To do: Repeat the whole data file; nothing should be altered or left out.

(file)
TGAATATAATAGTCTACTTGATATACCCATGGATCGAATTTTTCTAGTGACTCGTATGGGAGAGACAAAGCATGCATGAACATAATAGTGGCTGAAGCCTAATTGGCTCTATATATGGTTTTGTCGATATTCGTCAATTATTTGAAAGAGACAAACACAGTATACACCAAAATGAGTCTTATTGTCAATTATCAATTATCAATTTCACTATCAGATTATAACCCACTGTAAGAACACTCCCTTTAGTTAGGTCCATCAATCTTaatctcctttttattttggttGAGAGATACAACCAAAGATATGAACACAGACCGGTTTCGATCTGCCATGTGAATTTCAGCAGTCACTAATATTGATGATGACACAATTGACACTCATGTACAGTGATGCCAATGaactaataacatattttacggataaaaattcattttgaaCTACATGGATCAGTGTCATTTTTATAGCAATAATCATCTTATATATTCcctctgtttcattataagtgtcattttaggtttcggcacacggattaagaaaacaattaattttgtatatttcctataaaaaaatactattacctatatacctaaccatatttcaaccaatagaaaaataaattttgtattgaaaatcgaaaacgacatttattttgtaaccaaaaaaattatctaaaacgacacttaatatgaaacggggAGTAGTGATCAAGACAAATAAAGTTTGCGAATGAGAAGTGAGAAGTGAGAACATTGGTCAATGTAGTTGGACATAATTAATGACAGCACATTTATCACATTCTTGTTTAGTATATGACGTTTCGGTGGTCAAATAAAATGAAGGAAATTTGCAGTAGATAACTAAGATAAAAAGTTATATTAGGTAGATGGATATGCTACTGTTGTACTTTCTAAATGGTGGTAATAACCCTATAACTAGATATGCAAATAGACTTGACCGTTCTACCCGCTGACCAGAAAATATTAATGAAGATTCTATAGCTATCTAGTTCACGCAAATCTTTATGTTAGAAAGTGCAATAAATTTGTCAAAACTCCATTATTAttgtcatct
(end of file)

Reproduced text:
TGAATATAATAGTCTACTTGATATACCCATGGATCGAATTTTTCTAGTGACTCGTATGGGAGAGACAAAGCATGCATGAACATAATAGTGGCTGAAGCCTAATTGGCTCTATATATGGTTTTGTCGATATTCGTCAATTATTTGAAAGAGACAAACACAGTATACACCAAAATGAGTCTTATTGTCAATTATCAATTATCAATTTCACTATCAGATTATAACCCACTGTAAGAACACTCCCTTTAGTTAGGTCCATCAATCTTaatctcctttttattttggttGAGAGATACAACCAAAGATATGAACACAGACCGGTTTCGATCTGCCATGTGAATTTCAGCAGTCACTAATATTGATGATGACACAATTGACACTCATGTACAGTGATGCCAATGaactaataacatattttacggataaaaattcattttgaaCTACATGGATCAGTGTCATTTTTATAGCAATAATCATCTTATATATTCcctctgtttcattataagtgtcattttaggtttcggcacacggattaagaaaacaattaattttgtatatttcctataaaaaaatactattacctatatacctaaccatatttcaaccaatagaaaaataaattttgtattgaaaatcgaaaacgacatttattttgtaaccaaaaaaattatctaaaacgacacttaatatgaaacggggAGTAGTGATCAAGACAAATAAAGTTTGCGAATGAGAAGTGAGAAGTGAGAACATTGGTCAATGTAGTTGGACATAATTAATGACAGCACATTTATCACATTCTTGTTTAGTATATGACGTTTCGGTGGTCAAATAAAATGAAGGAAATTTGCAGTAGATAACTAAGATAAAAAGTTATATTAGGTAGATGGATATGCTACTGTTGTACTTTCTAAATGGTGGTAATAACCCTATAACTAGATATGCAAATAGACTTGACCGTTCTACCCGCTGACCAGAAAATATTAATGAAGATTCTATAGCTATCTAGTTCACGCAAATCTTTATGTTAGAAAGTGCAATAAATTTGTCAAAACTCCATTATTAttgtcatct